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Biblical fiction retelling the story of Mary Magdalene one of the most intruiging characters of the Bible
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In her third book of fiction based on the lives of Bible women, Joan Wolf reveals the story behind the life of one of the gospel’s most intriguing personalities, Mary Magdalene. In ‘Daughter of Jerusalem’ the novelist’s imagination and the Bible scholar’s attention to detail combine to bring the story of the woman whose life changing encounter with the Man of Sorrows set her, and the world on a new course with new meaning.
Daughter Of Jerusalem by Joan Wolf was published by Worthy Publishing in March 2013 and is our 25734th best seller. The ISBN for Daughter Of Jerusalem is 9781936034673.
"The way Ms Wolf handles this often misunderstood and controversial woman is nothing short of a literary triumph. Bravo!" - Margaret Brownley
It doesn’t take long to realise that Joan Wolf isn’t the first person – even of modern times to have written a novel based on the life and encounters of Mary of Magdala. Sara Maitland, Diana Wallis Taylor and Charlotte Mendelson are just three of those who’ve put pen to paper, to portray this woman of the Bible of whom we actually know so little.
Then, of course, there’s the portrayal by Andrew Lloyd Webber and Tim Rice and the haunting song ‘I don’t know how to love him’ from their musical ‘Jesus Christ Superstar. And the controversial depictions of Mary in Martin Scorsese’s ‘The Last Temptation of Christ' and in Dan Brown’s blockbusting novel and film adaptation, ‘The Da Vinci Code’.
The one thing they all have in common with the gospel narratives is that Mary, who ever she was and what ever she had been, had a life changing encounter with the rabbi of Nazareth and had good reason for the devotion she lavished on the man right until his last days… and beyond. But other than those scant facts, there is little to limit the imagination of any writer in weaving a story around the mystery woman of the New Testament.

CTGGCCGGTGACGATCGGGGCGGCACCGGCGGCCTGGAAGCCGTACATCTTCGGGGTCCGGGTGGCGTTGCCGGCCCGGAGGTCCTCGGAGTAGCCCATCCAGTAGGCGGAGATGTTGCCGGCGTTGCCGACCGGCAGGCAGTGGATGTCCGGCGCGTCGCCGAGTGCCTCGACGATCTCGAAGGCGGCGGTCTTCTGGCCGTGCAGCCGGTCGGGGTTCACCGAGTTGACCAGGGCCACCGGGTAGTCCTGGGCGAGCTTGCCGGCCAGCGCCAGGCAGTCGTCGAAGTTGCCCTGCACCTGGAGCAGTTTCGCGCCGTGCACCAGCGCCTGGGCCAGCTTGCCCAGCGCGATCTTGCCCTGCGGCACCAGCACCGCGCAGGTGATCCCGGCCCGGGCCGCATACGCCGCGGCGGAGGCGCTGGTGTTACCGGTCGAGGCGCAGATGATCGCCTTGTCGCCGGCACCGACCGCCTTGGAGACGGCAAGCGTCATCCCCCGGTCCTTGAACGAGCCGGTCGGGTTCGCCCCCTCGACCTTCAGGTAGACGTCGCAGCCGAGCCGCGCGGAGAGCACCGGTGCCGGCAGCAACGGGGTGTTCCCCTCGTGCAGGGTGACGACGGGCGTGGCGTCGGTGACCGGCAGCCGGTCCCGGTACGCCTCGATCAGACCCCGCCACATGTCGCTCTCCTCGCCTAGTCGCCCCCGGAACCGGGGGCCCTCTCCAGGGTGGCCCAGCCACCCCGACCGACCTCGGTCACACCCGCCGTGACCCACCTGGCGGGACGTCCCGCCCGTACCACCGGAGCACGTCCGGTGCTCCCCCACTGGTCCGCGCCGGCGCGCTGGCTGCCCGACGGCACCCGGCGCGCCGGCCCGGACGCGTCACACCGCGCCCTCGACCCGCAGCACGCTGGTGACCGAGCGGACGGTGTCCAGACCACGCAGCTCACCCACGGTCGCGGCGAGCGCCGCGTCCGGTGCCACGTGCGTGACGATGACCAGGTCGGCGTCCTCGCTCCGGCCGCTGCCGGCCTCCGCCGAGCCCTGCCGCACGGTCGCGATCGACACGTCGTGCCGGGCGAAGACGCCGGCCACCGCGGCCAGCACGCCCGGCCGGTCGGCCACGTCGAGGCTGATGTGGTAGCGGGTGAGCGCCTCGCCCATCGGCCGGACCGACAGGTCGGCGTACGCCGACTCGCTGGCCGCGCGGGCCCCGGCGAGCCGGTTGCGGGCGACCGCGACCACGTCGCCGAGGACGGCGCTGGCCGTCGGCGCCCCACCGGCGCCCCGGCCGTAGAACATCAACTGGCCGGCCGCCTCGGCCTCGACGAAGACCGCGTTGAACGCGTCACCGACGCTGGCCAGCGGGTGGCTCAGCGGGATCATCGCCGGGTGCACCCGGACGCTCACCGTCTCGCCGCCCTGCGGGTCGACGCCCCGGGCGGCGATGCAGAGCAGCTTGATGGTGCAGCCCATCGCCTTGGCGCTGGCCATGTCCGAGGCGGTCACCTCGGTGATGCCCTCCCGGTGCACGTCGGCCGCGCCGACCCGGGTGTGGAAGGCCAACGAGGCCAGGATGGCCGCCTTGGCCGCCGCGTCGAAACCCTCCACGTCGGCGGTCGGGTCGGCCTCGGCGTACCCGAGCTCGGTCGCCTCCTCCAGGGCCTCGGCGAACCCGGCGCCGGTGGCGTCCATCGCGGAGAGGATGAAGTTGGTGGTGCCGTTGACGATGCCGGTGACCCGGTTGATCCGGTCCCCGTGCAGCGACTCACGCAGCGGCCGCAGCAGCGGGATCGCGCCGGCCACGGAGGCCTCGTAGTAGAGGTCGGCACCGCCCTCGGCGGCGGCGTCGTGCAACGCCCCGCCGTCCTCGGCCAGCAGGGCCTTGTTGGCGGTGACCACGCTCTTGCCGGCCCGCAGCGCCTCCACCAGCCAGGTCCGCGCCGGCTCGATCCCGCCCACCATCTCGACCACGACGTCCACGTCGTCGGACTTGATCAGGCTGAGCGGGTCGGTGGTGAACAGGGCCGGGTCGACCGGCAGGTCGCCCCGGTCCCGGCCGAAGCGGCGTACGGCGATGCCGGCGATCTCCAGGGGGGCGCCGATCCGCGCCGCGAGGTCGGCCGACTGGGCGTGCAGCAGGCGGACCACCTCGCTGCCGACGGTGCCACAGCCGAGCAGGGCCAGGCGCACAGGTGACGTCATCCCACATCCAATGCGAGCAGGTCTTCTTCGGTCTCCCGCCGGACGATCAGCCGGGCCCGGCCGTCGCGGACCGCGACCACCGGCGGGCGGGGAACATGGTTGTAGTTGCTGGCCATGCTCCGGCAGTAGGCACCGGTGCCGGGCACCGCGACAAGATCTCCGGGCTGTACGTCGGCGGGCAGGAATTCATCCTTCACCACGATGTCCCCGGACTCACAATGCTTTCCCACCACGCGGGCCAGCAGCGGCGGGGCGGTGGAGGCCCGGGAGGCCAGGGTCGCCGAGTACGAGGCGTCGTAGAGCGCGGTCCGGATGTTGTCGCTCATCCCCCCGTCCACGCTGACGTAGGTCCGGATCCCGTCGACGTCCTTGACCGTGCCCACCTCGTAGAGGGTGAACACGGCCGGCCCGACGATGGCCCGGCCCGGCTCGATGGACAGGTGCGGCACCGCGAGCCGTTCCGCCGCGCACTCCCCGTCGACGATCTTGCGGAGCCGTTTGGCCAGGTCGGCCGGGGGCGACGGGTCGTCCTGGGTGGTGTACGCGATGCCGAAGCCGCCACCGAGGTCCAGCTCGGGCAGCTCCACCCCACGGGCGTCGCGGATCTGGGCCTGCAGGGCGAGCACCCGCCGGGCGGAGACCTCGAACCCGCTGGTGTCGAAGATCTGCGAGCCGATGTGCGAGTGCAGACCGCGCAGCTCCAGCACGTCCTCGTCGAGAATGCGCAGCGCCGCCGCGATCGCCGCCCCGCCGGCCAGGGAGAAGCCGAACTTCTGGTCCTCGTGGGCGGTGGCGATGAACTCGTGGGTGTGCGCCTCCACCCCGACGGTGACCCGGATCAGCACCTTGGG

So what do we actually know? Named after her hometown of Magdala, a village on the shore of Galilee, she must have been a leading figure among those attracted to Jesus. When the men of his company abandoned him at the end, she was one of the women who stayed with him, even to the crucifixion.
She was present at the tomb and the first person to whom Jesus appeared after his resurrection. After that, everything else is drawn from a few threads that may or may not refer to the same ‘Mary’ whose name appears in the earliest Christian records. Even women who are not actually named – such as the woman caught in adultery, the women healed of demons and the woman who anoints Jesus’ feet at Simon’s house are not named (at least in Matthew, Mark and Luke’s Gospels; though it is Martha’s sister, Mary who does something similar in John 12.)
So is it fair for novelists to weave a narrative around the Mary Magdalene of the Gospels? Maybe that depends on their motives. Even in the Gospels, what we get isn’t history but recollections from multiple memories and traditions, shaped by time and culture, to make distinct theological points – all aimed at revealing the truth. If that’s a writer’s purpose, and if they’re true to it, it can only be for the better. Read one, and see what you think.
|Author / Artist||Joan Wolf|
|Publisher||Worthy Publishing (March 2013)|
|Number of Pages||312|
|Page last updated||5th September 2016|